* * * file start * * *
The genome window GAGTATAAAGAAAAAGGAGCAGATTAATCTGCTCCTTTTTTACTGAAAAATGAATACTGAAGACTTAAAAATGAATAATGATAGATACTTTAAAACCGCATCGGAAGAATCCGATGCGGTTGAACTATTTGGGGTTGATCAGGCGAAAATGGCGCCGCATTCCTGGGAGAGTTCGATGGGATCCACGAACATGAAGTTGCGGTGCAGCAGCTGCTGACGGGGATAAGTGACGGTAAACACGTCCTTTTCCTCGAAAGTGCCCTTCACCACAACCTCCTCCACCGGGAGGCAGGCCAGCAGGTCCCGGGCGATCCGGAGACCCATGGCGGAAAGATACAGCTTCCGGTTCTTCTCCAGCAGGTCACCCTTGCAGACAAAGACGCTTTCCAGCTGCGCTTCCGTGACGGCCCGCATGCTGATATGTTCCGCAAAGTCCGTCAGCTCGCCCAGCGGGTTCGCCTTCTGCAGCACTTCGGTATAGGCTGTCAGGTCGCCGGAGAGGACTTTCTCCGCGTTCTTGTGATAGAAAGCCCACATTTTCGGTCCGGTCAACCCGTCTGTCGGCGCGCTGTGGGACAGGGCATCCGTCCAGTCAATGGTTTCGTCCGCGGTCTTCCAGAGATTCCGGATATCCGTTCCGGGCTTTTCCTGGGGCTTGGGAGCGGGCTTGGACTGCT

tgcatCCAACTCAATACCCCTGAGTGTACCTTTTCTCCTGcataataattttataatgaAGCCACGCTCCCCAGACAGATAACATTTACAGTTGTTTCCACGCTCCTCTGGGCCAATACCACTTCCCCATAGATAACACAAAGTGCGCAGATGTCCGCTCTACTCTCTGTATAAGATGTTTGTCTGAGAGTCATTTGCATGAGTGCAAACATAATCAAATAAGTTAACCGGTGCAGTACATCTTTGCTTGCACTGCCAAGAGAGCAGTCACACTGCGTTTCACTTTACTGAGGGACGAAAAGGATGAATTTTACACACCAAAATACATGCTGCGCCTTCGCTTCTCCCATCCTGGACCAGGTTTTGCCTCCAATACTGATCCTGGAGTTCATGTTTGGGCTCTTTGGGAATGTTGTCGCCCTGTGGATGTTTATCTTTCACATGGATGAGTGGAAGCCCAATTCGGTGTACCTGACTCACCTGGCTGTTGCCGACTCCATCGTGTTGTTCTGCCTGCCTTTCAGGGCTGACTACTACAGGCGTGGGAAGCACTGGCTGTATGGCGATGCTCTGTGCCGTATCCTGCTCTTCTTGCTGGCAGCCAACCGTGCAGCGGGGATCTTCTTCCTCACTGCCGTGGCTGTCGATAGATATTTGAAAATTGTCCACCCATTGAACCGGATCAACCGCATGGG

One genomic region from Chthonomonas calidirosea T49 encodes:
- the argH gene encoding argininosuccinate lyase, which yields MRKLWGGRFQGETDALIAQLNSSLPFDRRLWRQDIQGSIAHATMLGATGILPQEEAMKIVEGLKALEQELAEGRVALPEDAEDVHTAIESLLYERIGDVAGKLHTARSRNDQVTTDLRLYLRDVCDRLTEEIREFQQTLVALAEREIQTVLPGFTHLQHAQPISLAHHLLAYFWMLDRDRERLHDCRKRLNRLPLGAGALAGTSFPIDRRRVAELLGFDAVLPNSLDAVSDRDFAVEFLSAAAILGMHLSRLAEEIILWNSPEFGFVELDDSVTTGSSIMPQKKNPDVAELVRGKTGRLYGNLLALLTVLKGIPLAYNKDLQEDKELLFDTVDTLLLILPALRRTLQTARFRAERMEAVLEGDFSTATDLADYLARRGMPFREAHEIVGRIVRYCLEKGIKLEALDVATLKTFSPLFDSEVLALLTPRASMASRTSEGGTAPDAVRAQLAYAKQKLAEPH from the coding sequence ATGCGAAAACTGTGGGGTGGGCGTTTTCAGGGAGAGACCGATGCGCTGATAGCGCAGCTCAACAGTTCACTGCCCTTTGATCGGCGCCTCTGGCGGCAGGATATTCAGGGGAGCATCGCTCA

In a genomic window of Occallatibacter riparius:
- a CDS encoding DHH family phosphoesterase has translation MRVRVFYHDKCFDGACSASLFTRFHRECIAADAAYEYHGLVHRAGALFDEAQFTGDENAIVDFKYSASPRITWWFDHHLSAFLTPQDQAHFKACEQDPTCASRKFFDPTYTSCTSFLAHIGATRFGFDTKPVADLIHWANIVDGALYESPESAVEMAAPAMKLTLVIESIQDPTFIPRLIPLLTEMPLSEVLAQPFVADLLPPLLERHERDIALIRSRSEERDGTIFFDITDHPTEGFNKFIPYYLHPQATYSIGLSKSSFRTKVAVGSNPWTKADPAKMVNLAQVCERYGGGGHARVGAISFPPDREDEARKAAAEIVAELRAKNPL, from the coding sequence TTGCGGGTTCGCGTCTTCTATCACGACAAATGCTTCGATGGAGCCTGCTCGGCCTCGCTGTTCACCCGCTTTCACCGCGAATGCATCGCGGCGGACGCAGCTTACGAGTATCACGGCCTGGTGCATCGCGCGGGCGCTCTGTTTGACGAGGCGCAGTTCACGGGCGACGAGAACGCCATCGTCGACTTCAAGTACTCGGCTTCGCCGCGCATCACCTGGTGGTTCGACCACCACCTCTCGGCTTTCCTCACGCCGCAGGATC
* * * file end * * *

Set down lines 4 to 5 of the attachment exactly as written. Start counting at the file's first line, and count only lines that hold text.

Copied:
- the argH gene encoding argininosuccinate lyase, which yields MRKLWGGRFQGETDALIAQLNSSLPFDRRLWRQDIQGSIAHATMLGATGILPQEEAMKIVEGLKALEQELAEGRVALPEDAEDVHTAIESLLYERIGDVAGKLHTARSRNDQVTTDLRLYLRDVCDRLTEEIREFQQTLVALAEREIQTVLPGFTHLQHAQPISLAHHLLAYFWMLDRDRERLHDCRKRLNRLPLGAGALAGTSFPIDRRRVAELLGFDAVLPNSLDAVSDRDFAVEFLSAAAILGMHLSRLAEEIILWNSPEFGFVELDDSVTTGSSIMPQKKNPDVAELVRGKTGRLYGNLLALLTVLKGIPLAYNKDLQEDKELLFDTVDTLLLILPALRRTLQTARFRAERMEAVLEGDFSTATDLADYLARRGMPFREAHEIVGRIVRYCLEKGIKLEALDVATLKTFSPLFDSEVLALLTPRASMASRTSEGGTAPDAVRAQLAYAKQKLAEPH from the coding sequence ATGCGAAAACTGTGGGGTGGGCGTTTTCAGGGAGAGACCGATGCGCTGATAGCGCAGCTCAACAGTTCACTGCCCTTTGATCGGCGCCTCTGGCGGCAGGATATTCAGGGGAGCATCGCTCA

In a genomic window of Occallatibacter riparius: